China to ban all imports of solid waste from 2021

The Chinese Government is set to ban all imports of solid waste from 2021, the Bureau of International Recycling (BIR) has learned.

According to the BIR’s contacts in China, the country’s Ministry of Ecology and Environment announced on 30 June in a press conference that it would no longer accept and approve import applications for solid waste from 2021.

Customs officials inspect waste in Guangzhou
Image: Guangzhou Customs
The BIR said that the ban is in line with policies applied since 2017 to crackdown on the import of foreign waste. At the start of 2018, China introduced a ban on 24 grades of solid waste, including unsorted mixed papers and post-consumer plastics, and implemented a 0.5 per cent contamination limit for all other solid waste imports.

Furthermore, in 2017, the Chinese Government launched the National Sword campaign to crack down on the smuggling of solid waste, following on from 2013’s Operation Green Fence and preceding the Blue Sky initiative first launched in 2018.

The Ministry of Ecology and Environment announced that the revised ‘Law on the Prevention and Control of Environmental Pollution by Solid Wastes’ will come into force from 1 September and will clarify the legal requirements for the identification of attributes of imported goods suspected of being solid waste.

The BIR also revealed that the Ministry had published its ninth batch of waste import quotas for 2020 this week, allowing 176,746 tonnes of copper scrap, 209,660 tonnes of aluminium scrap, 4,990 tonnes of steel scrap and 1,115,426 tonnes of paper scrap to enter China.

China’s total ban on solid waste imports represents the latest development in the tightening of international waste markets triggered by China’s 2018 ban. Since then, many waste exports have been diverted to other markets, particularly in Southeast Asia. Plastic waste exports to Malaysia tripled and exports to Thailand increased by fifty times since the start of 2018.

This provoked new import restrictions in these countries, with Malaysia banning the import of plastic waste altogether, and Thailand intending to do the same from 2021 as they struggle under the weight of these imports. India also moved to ban imports of plastic waste in 2019 before tightening restrictions on the import of mixed papers at the end of 2019.

The disruption to export markets has hastened moves to regulate the export of plastic waste in particular, with 186 countries agreeing to place restrictions on the movement of plastic waste by amending the Basel Convention in 2019.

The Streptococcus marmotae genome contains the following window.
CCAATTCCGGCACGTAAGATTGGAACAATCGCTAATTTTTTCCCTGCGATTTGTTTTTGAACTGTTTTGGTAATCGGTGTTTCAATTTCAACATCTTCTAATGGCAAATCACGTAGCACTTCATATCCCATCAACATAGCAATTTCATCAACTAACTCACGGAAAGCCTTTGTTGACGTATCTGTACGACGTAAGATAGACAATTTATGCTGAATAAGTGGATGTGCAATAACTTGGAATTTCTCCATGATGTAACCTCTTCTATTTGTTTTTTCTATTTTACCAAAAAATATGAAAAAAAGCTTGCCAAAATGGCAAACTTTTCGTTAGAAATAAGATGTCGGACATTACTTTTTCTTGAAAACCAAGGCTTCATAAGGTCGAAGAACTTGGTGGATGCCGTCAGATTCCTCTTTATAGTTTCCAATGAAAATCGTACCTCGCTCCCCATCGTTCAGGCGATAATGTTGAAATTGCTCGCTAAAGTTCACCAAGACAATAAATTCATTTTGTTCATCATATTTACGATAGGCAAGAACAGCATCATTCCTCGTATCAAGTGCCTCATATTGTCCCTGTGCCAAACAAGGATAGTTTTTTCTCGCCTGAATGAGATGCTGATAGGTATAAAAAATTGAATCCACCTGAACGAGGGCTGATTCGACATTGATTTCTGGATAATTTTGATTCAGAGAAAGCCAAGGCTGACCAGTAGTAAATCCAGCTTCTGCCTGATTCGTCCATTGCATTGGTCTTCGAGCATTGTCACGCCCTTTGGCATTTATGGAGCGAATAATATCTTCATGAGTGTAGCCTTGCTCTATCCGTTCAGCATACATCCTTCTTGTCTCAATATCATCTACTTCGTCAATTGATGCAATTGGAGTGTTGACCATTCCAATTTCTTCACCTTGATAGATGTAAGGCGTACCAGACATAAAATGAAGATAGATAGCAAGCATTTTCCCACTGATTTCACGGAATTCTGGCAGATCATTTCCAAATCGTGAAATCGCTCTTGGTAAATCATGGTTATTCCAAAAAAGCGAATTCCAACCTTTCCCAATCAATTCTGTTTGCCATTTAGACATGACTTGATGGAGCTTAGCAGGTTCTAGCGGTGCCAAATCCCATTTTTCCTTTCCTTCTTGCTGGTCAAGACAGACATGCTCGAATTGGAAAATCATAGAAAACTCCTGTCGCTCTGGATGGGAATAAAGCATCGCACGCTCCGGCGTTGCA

In the UK, MPs had been placing pressure on the government to ban the export of plastic waste to developing countries in early 2019, with the government responding by including such a ban in its Environment Bill, which is currently passing through Parliament.

Waste management company Biffa was recently handed a heavy fine for attempting to export contaminated mixed paper waste to China in breach of waste export regulations, losing its appeal against the decision last week (3 July).

Commenting on China’s ban, Simon Ellin, Chief Executive of the Recycling Association, said: “This is the confirmation of what I think we had all accepted was going to happen. We are at a crossroads in the UK recycling industry. Others are following the China model, for example, Indonesia, and it is another market that may well disappear over an undefined time period. Other export countries have implemented restrictions such as India, Vietnam, Malaysia, Thailand and more. You add into this mix the Biffa appeal verdict which makes exporting per se even more confusing where we are valiantly trying to export a product that has no definition and doesn’t actually exist.

“We are 60 per cent net exporters of paper and 70 per cent net exporters of plastic packaging because we have insufficient UK reprocessing infrastructure. So where is all this material going to go? There are no signs of any investment in UK paper recycling infrastructure for at least the next five years.

“It is time for the government to stop burying its head in the sand and wake up to the fact that the ambitious Environment Bill will not be delivered without a proper road map that allows us to fill the ever increasing black hole of sustainable market infrastructure. Our industry needs help. And quickly.”

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